Mercy Housing California’s Caroline Severance Manor in Los Angeles lives up to its namesake, the suffragist who worked for social change in the late 1800s and early 1900s.
The 85-unit development, which started lease-up in March, is providing one-, two-, three-, and four-bedroom units for low-income families; households in which children are cared for by a relative other than their parents; the chronically homeless; and individuals with mental illness, all in a service-enriched environment.
In addition to providing the housing, the development team worked with neighboring First Unitarian Church of Los Angeles, which Severance and her husband founded, to build a new, 5,000-square-foot, licensed child-care facility to replace the outdated one the church had built in the 1960s.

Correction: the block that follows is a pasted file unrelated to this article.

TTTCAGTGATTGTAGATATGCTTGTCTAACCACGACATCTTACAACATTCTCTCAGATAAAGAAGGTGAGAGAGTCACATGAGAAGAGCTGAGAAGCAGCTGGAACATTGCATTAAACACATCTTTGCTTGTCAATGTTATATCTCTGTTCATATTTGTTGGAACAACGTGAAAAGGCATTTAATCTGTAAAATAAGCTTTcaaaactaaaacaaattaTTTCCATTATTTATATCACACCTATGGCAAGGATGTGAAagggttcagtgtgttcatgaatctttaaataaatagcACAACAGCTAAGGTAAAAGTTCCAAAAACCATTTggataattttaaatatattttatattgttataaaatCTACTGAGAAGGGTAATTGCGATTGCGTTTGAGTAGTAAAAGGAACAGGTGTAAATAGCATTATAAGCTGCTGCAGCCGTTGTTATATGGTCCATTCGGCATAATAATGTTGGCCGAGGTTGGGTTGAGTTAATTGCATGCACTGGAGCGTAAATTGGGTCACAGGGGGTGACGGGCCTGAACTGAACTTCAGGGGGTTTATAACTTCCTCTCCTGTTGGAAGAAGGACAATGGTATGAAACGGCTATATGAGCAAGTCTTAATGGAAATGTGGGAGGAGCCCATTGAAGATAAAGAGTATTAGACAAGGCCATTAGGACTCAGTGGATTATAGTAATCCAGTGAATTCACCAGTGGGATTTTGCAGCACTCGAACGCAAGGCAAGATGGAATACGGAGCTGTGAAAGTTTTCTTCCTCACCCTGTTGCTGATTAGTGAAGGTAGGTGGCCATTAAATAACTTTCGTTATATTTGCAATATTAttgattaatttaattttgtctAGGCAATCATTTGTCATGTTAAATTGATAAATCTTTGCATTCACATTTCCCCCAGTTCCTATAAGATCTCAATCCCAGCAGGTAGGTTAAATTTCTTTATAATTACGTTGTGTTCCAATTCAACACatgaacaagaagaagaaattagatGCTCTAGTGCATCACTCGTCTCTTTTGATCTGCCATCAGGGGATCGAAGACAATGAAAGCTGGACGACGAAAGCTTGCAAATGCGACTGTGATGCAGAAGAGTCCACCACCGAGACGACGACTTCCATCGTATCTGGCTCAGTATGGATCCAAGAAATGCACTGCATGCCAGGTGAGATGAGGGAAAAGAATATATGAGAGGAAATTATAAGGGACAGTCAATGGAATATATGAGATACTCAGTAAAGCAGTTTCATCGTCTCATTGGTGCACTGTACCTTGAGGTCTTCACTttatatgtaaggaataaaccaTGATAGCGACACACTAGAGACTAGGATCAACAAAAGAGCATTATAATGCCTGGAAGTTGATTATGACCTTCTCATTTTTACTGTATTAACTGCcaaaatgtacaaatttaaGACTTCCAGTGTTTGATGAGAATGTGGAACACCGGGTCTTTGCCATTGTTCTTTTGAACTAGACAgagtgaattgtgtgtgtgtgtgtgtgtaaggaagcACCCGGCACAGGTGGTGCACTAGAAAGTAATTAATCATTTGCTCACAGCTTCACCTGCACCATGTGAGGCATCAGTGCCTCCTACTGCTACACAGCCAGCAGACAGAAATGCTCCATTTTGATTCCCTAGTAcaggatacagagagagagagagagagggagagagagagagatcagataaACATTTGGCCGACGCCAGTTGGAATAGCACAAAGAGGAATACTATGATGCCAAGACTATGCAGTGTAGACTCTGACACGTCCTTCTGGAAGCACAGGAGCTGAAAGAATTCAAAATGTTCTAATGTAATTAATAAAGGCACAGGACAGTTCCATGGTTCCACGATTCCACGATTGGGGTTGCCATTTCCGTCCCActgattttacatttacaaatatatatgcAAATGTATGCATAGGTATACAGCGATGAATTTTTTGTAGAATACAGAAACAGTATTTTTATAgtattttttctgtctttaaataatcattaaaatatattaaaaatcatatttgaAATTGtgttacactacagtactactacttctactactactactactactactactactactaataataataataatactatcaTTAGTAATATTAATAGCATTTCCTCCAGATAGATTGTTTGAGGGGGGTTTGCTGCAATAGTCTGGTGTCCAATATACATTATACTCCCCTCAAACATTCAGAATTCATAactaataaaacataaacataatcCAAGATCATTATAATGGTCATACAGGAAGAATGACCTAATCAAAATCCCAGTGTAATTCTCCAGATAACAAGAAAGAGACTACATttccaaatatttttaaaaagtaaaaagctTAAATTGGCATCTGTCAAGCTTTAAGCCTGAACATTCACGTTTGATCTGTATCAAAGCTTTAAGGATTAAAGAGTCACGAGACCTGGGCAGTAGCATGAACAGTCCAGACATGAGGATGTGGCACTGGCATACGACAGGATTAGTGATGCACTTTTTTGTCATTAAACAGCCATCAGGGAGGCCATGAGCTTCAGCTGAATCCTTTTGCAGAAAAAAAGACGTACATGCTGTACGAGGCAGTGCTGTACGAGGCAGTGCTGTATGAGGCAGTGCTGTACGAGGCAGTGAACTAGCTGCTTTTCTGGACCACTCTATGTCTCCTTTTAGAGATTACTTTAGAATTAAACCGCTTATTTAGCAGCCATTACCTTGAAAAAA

Mercy Housing California will provide on-site services and help link residents to what’s available in the neighborhood, including after-school programs, a food bank, and a community garden.
“This development is a testament to the legacy of Ms. Severance,” says Ben Phillips, regional vice president of Mercy Housing California.
Phillips says the linchpin for the $32.6 million development was Mental Health Services Act funding from the Los Angeles County Department of Mental Health.
Financing also included a permanent loan and low-income housing tax credit equity from Wells Fargo Bank and funding from the city.